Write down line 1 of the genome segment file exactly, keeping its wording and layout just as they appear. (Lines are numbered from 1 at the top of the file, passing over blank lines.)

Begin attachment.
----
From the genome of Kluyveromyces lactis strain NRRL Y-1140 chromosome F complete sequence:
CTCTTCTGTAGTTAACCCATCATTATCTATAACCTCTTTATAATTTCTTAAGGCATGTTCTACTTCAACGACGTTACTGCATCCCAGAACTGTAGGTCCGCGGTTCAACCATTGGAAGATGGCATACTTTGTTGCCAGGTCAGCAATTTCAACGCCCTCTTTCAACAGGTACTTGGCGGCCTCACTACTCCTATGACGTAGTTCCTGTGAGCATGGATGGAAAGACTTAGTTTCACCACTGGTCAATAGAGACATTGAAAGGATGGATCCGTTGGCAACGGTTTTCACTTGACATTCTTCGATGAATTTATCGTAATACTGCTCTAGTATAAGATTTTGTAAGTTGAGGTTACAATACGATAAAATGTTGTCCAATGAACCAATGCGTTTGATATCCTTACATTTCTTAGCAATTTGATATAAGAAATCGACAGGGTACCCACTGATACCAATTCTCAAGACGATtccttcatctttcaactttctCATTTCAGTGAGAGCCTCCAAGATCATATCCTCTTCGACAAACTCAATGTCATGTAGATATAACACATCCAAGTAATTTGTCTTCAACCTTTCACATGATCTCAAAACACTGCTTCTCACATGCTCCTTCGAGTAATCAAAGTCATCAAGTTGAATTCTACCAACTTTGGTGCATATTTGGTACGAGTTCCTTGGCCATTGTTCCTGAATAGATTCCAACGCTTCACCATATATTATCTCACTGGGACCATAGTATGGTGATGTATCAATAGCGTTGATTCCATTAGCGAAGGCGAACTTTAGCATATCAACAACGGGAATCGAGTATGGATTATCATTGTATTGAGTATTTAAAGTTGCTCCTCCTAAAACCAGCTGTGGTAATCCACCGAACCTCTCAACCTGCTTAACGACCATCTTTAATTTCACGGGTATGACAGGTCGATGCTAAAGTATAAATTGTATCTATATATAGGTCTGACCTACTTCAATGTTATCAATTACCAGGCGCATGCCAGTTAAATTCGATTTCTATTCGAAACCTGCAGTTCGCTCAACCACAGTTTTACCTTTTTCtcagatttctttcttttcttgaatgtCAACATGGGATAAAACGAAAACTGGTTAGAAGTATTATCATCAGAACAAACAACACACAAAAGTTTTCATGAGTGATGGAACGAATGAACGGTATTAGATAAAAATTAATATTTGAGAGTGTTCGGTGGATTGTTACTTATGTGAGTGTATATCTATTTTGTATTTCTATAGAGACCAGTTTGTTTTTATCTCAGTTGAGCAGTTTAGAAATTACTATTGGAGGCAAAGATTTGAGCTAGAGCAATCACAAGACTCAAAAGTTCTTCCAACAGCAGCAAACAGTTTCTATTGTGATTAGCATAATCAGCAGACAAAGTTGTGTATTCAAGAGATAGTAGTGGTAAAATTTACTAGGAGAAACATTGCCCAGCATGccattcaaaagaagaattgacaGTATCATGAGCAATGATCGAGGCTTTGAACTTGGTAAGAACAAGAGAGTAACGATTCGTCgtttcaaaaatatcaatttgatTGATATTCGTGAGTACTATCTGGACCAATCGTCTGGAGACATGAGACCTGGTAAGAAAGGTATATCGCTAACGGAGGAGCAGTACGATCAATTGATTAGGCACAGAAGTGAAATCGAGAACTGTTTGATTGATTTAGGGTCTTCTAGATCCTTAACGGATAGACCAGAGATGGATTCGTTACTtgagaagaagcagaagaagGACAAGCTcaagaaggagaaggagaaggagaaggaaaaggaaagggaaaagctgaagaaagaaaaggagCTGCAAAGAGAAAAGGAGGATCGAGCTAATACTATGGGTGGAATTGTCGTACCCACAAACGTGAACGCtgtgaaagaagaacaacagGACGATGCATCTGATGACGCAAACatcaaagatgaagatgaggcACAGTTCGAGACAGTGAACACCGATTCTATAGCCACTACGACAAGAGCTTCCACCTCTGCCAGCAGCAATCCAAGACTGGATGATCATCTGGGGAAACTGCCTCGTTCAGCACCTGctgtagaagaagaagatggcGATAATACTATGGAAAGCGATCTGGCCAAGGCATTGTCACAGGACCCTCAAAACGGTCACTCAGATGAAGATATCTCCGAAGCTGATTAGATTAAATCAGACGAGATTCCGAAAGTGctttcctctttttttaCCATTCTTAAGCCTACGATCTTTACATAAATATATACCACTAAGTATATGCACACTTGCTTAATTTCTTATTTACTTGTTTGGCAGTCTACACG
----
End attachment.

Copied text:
From the genome of Kluyveromyces lactis strain NRRL Y-1140 chromosome F complete sequence: